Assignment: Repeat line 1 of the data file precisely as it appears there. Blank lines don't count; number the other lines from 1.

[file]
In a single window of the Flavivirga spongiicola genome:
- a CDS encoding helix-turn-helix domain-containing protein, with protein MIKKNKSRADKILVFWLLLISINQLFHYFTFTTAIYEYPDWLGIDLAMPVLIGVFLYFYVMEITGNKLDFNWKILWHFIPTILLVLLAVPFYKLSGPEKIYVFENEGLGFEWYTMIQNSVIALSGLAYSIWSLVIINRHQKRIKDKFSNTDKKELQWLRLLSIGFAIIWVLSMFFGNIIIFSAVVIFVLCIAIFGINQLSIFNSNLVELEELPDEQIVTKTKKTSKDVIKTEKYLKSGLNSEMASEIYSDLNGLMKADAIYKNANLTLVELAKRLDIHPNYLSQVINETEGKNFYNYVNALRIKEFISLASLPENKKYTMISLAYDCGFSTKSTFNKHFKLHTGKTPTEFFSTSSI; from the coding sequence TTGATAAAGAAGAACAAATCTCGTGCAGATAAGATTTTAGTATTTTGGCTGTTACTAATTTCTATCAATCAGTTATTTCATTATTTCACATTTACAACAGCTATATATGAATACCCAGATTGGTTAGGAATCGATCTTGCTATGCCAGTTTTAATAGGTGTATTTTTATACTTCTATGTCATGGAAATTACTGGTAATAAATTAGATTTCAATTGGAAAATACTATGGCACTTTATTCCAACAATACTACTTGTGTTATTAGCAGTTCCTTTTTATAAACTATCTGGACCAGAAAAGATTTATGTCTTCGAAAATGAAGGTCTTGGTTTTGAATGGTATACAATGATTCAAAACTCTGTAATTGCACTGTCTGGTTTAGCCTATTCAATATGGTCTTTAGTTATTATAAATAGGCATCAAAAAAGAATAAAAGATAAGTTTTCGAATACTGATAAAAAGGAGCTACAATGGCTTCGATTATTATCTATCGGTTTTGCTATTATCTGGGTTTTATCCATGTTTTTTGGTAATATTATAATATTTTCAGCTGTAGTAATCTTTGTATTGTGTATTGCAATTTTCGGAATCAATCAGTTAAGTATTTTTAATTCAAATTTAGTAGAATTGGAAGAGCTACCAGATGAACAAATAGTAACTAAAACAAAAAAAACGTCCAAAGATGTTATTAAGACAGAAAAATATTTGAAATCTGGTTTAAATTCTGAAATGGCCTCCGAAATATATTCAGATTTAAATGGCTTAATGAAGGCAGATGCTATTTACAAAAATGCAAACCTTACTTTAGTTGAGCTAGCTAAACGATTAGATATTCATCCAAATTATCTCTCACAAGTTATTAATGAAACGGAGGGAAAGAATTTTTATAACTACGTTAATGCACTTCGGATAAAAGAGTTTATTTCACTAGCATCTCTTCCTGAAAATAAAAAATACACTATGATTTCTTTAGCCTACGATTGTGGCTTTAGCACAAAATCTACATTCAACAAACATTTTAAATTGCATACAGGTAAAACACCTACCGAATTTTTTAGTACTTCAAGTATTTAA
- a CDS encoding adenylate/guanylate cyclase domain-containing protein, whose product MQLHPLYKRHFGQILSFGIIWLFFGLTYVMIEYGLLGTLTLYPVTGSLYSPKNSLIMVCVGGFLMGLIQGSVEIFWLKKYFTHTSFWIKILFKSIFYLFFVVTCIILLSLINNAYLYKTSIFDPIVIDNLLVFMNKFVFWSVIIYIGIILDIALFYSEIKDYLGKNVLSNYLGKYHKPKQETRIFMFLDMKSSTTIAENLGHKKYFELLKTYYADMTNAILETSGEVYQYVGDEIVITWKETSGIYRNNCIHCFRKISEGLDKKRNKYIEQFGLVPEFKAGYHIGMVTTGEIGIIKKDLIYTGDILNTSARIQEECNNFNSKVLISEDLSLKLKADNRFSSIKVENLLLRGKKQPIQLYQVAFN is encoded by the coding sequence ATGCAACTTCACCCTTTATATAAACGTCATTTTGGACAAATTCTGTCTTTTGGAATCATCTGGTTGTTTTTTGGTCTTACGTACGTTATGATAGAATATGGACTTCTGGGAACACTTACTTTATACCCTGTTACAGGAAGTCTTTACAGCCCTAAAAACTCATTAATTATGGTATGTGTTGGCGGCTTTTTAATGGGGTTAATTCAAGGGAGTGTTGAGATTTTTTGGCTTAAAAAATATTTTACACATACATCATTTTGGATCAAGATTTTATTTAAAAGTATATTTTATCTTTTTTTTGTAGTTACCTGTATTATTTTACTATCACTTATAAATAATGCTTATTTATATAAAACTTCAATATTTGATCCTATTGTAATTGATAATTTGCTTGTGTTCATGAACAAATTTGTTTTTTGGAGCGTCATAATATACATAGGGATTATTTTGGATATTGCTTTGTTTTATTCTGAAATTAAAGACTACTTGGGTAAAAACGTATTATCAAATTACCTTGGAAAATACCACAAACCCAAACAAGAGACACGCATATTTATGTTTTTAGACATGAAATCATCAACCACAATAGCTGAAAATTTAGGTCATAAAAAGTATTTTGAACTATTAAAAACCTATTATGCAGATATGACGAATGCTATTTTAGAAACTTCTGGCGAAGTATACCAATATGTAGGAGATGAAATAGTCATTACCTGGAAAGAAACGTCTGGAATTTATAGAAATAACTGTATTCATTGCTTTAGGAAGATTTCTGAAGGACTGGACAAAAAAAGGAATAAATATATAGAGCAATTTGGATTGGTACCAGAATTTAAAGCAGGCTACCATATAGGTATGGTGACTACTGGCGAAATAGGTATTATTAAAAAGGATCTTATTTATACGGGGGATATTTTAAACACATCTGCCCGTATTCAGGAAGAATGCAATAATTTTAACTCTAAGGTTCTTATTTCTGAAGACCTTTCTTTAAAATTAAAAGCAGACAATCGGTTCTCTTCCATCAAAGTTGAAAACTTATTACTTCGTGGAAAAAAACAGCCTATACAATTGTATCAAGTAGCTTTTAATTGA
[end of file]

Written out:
In a single window of the Flavivirga spongiicola genome: